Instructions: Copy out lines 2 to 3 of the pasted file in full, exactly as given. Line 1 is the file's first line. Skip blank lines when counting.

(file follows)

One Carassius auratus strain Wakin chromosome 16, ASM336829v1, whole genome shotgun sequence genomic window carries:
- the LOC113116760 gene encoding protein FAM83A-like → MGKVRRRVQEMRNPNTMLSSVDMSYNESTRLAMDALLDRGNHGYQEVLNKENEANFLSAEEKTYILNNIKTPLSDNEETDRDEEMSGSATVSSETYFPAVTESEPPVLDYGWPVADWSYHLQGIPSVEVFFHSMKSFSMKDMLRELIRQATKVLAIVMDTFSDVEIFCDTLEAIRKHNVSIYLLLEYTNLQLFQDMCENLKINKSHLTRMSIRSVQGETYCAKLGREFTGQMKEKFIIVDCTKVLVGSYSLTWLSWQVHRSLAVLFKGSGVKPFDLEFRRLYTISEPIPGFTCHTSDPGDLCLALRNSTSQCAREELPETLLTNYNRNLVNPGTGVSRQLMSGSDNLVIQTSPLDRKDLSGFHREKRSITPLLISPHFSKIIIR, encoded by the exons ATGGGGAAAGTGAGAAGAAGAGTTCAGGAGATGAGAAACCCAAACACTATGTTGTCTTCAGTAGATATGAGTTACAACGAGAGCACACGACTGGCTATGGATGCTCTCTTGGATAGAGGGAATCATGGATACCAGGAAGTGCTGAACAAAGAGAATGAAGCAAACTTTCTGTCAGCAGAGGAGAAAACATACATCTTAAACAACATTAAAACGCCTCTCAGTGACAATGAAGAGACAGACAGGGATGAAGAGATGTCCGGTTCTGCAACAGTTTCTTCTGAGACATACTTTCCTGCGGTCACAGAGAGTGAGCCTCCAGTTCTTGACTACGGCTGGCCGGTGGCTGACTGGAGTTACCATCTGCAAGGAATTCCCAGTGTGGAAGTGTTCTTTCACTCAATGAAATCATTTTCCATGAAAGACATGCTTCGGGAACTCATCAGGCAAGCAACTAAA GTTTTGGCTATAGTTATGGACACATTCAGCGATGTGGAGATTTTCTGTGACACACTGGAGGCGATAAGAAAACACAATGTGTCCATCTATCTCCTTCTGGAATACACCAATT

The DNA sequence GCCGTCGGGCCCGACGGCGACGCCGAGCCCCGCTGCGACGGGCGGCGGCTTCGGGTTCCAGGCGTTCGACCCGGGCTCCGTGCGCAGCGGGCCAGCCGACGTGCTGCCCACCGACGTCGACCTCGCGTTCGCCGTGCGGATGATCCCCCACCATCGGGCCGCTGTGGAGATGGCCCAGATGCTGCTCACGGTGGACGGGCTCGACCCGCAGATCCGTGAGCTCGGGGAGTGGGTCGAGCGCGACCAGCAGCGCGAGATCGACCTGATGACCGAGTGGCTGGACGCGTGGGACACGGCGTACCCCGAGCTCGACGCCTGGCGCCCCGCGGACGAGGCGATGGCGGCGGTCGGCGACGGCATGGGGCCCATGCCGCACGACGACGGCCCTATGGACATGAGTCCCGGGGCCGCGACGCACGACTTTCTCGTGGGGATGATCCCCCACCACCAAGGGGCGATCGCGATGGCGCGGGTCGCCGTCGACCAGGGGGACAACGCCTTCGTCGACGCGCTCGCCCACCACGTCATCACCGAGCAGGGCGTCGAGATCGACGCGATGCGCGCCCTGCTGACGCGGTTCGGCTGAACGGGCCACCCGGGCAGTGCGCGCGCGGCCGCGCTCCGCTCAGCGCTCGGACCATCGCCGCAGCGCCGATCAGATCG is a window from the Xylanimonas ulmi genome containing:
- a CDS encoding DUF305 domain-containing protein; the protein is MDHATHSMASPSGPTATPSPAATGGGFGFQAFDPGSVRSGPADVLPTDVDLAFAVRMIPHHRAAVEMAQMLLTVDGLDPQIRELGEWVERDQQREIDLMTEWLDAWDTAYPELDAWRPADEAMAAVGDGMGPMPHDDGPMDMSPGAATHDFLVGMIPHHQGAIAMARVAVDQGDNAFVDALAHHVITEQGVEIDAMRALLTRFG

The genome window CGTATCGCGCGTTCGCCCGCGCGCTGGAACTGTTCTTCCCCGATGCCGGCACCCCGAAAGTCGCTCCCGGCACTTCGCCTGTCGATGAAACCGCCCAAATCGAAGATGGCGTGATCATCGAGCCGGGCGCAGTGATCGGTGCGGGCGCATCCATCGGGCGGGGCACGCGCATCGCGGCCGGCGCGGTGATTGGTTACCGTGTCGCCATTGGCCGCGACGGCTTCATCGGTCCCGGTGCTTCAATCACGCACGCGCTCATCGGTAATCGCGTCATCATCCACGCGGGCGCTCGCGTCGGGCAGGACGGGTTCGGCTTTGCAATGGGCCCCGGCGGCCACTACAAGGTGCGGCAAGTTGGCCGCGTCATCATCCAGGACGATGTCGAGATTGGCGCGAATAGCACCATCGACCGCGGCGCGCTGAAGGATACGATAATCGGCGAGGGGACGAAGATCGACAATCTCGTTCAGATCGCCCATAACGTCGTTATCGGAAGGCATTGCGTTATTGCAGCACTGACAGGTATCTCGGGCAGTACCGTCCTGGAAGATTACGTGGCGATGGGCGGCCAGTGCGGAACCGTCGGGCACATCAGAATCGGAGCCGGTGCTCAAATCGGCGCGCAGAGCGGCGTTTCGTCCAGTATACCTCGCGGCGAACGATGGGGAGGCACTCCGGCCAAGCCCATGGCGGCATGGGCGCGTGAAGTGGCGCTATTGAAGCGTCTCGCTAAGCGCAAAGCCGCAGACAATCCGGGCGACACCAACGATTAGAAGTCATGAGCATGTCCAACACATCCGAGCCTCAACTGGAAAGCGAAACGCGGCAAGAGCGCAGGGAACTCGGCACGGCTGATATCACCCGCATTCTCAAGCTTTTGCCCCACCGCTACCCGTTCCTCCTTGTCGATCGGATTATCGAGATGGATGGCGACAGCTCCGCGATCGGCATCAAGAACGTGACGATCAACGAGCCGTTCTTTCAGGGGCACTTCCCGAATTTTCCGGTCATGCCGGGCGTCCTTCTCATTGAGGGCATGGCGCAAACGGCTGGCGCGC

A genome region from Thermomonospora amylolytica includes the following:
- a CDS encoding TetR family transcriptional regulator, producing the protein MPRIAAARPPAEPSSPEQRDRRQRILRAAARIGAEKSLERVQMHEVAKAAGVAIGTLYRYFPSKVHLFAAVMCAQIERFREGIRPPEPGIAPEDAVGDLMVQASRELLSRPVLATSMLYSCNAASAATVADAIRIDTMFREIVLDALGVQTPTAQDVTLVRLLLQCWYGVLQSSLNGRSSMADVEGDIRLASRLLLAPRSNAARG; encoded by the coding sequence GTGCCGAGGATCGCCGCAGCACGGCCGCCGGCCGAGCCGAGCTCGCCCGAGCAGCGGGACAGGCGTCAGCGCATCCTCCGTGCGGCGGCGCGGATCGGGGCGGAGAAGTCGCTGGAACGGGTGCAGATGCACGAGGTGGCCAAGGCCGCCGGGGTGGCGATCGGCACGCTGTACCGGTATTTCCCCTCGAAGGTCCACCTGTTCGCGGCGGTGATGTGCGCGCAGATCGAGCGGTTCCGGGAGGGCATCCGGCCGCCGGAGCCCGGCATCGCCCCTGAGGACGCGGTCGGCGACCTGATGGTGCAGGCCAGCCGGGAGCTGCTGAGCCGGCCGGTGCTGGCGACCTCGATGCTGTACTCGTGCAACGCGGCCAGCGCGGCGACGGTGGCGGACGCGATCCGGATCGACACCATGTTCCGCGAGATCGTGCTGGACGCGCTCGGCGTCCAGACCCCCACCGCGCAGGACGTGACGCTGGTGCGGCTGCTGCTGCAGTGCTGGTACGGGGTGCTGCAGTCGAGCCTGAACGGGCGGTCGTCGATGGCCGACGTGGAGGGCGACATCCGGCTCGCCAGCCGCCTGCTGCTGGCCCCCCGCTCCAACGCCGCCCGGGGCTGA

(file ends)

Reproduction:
- the LOC113116760 gene encoding protein FAM83A-like → MGKVRRRVQEMRNPNTMLSSVDMSYNESTRLAMDALLDRGNHGYQEVLNKENEANFLSAEEKTYILNNIKTPLSDNEETDRDEEMSGSATVSSETYFPAVTESEPPVLDYGWPVADWSYHLQGIPSVEVFFHSMKSFSMKDMLRELIRQATKVLAIVMDTFSDVEIFCDTLEAIRKHNVSIYLLLEYTNLQLFQDMCENLKINKSHLTRMSIRSVQGETYCAKLGREFTGQMKEKFIIVDCTKVLVGSYSLTWLSWQVHRSLAVLFKGSGVKPFDLEFRRLYTISEPIPGFTCHTSDPGDLCLALRNSTSQCAREELPETLLTNYNRNLVNPGTGVSRQLMSGSDNLVIQTSPLDRKDLSGFHREKRSITPLLISPHFSKIIIR, encoded by the exons ATGGGGAAAGTGAGAAGAAGAGTTCAGGAGATGAGAAACCCAAACACTATGTTGTCTTCAGTAGATATGAGTTACAACGAGAGCACACGACTGGCTATGGATGCTCTCTTGGATAGAGGGAATCATGGATACCAGGAAGTGCTGAACAAAGAGAATGAAGCAAACTTTCTGTCAGCAGAGGAGAAAACATACATCTTAAACAACATTAAAACGCCTCTCAGTGACAATGAAGAGACAGACAGGGATGAAGAGATGTCCGGTTCTGCAACAGTTTCTTCTGAGACATACTTTCCTGCGGTCACAGAGAGTGAGCCTCCAGTTCTTGACTACGGCTGGCCGGTGGCTGACTGGAGTTACCATCTGCAAGGAATTCCCAGTGTGGAAGTGTTCTTTCACTCAATGAAATCATTTTCCATGAAAGACATGCTTCGGGAACTCATCAGGCAAGCAACTAAA GTTTTGGCTATAGTTATGGACACATTCAGCGATGTGGAGATTTTCTGTGACACACTGGAGGCGATAAGAAAACACAATGTGTCCATCTATCTCCTTCTGGAATACACCAATT

The DNA sequence GCCGTCGGGCCCGACGGCGACGCCGAGCCCCGCTGCGACGGGCGGCGGCTTCGGGTTCCAGGCGTTCGACCCGGGCTCCGTGCGCAGCGGGCCAGCCGACGTGCTGCCCACCGACGTCGACCTCGCGTTCGCCGTGCGGATGATCCCCCACCATCGGGCCGCTGTGGAGATGGCCCAGATGCTGCTCACGGTGGACGGGCTCGACCCGCAGATCCGTGAGCTCGGGGAGTGGGTCGAGCGCGACCAGCAGCGCGAGATCGACCTGATGACCGAGTGGCTGGACGCGTGGGACACGGCGTACCCCGAGCTCGACGCCTGGCGCCCCGCGGACGAGGCGATGGCGGCGGTCGGCGACGGCATGGGGCCCATGCCGCACGACGACGGCCCTATGGACATGAGTCCCGGGGCCGCGACGCACGACTTTCTCGTGGGGATGATCCCCCACCACCAAGGGGCGATCGCGATGGCGCGGGTCGCCGTCGACCAGGGGGACAACGCCTTCGTCGACGCGCTCGCCCACCACGTCATCACCGAGCAGGGCGTCGAGATCGACGCGATGCGCGCCCTGCTGACGCGGTTCGGCTGAACGGGCCACCCGGGCAGTGCGCGCGCGGCCGCGCTCCGCTCAGCGCTCGGACCATCGCCGCAGCGCCGATCAGATCG is a window from the Xylanimonas ulmi genome containing: